Critical Race Theory is the Symptom – Postmodernism is the Disease

Critical Race Theory is an existential threat to America, that much is true – but it is not THE existential threat. CRT is merely the latest symptom of a more insidious disease to garner the attention of the public.

That disease is postmodernism.

Postmodernist thought implies that there is no objective truth, that truth is based solely on the experience and perception of the individual.

If you confront me and tell me that I must respect your “truth” and your “lived experience”, what about my “truth” and my “lived experience”?

If you claim the United States is racist because you feel that is your “truth” and yet I see no evidence of such, is my truth and lived experience somehow less than yours?

If your “truth” and “lived experience” is different from mine, wouldn’t is seem that one of us must be wrong? How is it possible that anything can be defined under a philosophy that claims nothing can be defined? How is it possible for a philosophy to exist when the very basis of it is that nothing is true? Would that not imply that this philosophy cannot exist?

Under postmodernism conflict is always guaranteed and that conflict translates into the opportunity to capture political power. Michel Foucault is generally credited with the birthing of philosophical postmodernism, “a movement characterized by broad epistemological skepticism and ethical subjectivism, a general suspicion of reason, and an acute sensitivity to the role of ideology in asserting and maintaining political and economic power.”

Postmodernism rests on three things: 1) relative truth, 2) the absence of discernment and discrimination and 3) pluralism.

Relative truth means exactly what you think it does. It is the basis for the idea there is any truth apart from the truth. Frederick Nietzsche called it “perspectivism”, which can be summed up for our times in the Costanza Rule: if you believe it, it is not a lie.

It stands to reason (something that cannot be used in postmodernism) that when objective and absolute truths do not exist, everything becomes a matter of personal interpretation. To the postmodern thinker, the author of a book or the giver of a speech does not possess the correct interpretation of their work; it is the reader or hearer who determines what the book or speech means. Unsurprisingly, given that there are multiple readers and hearers vs. a singular author or speaker, one can expect there are multiple interpretations. This is also why definitions and “truths” change to fit the agenda of the individual.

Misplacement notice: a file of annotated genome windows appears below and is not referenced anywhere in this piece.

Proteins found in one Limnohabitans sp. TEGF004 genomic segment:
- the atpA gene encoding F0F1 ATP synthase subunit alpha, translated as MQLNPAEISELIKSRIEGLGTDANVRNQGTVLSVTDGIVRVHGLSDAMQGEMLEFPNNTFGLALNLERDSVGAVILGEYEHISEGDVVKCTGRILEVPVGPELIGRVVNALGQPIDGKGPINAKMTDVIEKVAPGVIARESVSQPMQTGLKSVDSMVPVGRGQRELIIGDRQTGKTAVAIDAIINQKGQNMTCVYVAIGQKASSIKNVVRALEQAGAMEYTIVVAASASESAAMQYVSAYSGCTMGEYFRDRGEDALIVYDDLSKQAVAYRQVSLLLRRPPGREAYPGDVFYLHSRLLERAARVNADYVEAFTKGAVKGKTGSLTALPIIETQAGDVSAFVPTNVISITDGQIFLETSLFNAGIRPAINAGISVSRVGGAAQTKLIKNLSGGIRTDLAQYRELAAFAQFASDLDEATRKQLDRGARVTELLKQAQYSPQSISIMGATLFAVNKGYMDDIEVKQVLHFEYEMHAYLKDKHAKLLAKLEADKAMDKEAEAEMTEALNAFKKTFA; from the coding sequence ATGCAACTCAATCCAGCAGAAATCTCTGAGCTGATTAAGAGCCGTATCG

This is where postmodernism combines with the deconstructionism of Jacques Derrida to destroy language.

Jacques Derrida invented the concept of “deconstructionism”. Deconstructionism is based on two ideas: first that no passage or text can possibly convey a single reliable, consistent, and coherent message to everyone who reads or hears it and second is that the author who wrote the text is less responsible for the piece’s content than are the forces of culture (such as language) and the author’s unconscious biases and ideology. While deconstructionism seeks to define the “real meaning” of something said or written by delving into the cultural context and individual biases and ideology of the speaker or author, one can see how it can also be used to twist meaning when the “deconstruction” is based on assumption or a willful misreading of history or context.

Pluralism means that, when there is no objective truth, right and wrong do not exist because without discernment and truth, there is no basis for classifying anything as “right” or “wrong’ because those are subjective terms, and all beliefs must be considered equally valid. Essentially this idea of pluralism means that whatever the largest majority of a state says, is what goes.

Postmodernism is the response to the failure of the empiricist modernist school of thought to improve mankind through human reason alone. In a stunning example of illogic, postmodernists decided that it was not the modernist approach that failed, it was that there simply was no objective truth. One of modernism’s beliefs was that absolutes do indeed exist, so postmodernism seeks to “correct” things by eliminating absolute truth and making everything (including the empirical sciences and religion) relative to an individual’s beliefs, desires and “lived experiences”.

Combine all the above and it is clear that postmodernist thought opens the door to Marxism.

Herbert Marcuse, a member of the Frankfurt School, taught at Columbia University, Brandeis University, and the University of California at San Diego. While Marxism was generally accepted as an economic theory (as Marx himself intended), Marcuse sought to facilitate the translation of Marxism into cultural terms. By applying Marx’s theories of oppression of economic classes to cultural and racial groups, Marcuse gave birth to a new form of class warfare based on ethnicity and race, resulting in both Cultural Marxism and Critical Race Theory.

Defeating those who want to teach the racism of CRT in our schools is a laudable of goals and would be a significant victory – but it is merely a game of “Whack-A-Mole” because another avatar for a postmodernist/Marxist future will arise.

Our current Vice President styles herself as the seeker of “root causes”, postmodernism is a the root cause of our issues in America (and across the world) today. As a matter of objective fact, it is the root, trunk, and branches of the entire tree.

Talk Amongst Yourselves:

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